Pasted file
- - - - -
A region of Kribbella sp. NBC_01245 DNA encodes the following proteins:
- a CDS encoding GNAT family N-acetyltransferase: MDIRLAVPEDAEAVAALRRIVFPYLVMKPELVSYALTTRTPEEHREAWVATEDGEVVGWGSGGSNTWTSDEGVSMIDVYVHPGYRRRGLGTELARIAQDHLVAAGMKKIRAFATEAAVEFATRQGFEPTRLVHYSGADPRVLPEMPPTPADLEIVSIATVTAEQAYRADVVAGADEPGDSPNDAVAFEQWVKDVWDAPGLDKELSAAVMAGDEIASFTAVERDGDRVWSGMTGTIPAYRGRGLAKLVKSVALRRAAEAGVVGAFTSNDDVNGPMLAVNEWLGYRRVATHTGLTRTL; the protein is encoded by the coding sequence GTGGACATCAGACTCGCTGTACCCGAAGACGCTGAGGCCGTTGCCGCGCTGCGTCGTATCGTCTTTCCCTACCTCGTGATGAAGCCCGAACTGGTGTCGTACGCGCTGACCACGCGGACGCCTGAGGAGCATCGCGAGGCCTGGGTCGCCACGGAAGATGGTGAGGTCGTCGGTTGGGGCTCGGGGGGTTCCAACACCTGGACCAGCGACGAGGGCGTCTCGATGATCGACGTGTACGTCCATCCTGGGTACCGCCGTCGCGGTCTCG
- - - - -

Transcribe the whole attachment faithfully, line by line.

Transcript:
A region of Kribbella sp. NBC_01245 DNA encodes the following proteins:
- a CDS encoding GNAT family N-acetyltransferase: MDIRLAVPEDAEAVAALRRIVFPYLVMKPELVSYALTTRTPEEHREAWVATEDGEVVGWGSGGSNTWTSDEGVSMIDVYVHPGYRRRGLGTELARIAQDHLVAAGMKKIRAFATEAAVEFATRQGFEPTRLVHYSGADPRVLPEMPPTPADLEIVSIATVTAEQAYRADVVAGADEPGDSPNDAVAFEQWVKDVWDAPGLDKELSAAVMAGDEIASFTAVERDGDRVWSGMTGTIPAYRGRGLAKLVKSVALRRAAEAGVVGAFTSNDDVNGPMLAVNEWLGYRRVATHTGLTRTL; the protein is encoded by the coding sequence GTGGACATCAGACTCGCTGTACCCGAAGACGCTGAGGCCGTTGCCGCGCTGCGTCGTATCGTCTTTCCCTACCTCGTGATGAAGCCCGAACTGGTGTCGTACGCGCTGACCACGCGGACGCCTGAGGAGCATCGCGAGGCCTGGGTCGCCACGGAAGATGGTGAGGTCGTCGGTTGGGGCTCGGGGGGTTCCAACACCTGGACCAGCGACGAGGGCGTCTCGATGATCGACGTGTACGTCCATCCTGGGTACCGCCGTCGCGGTCTCG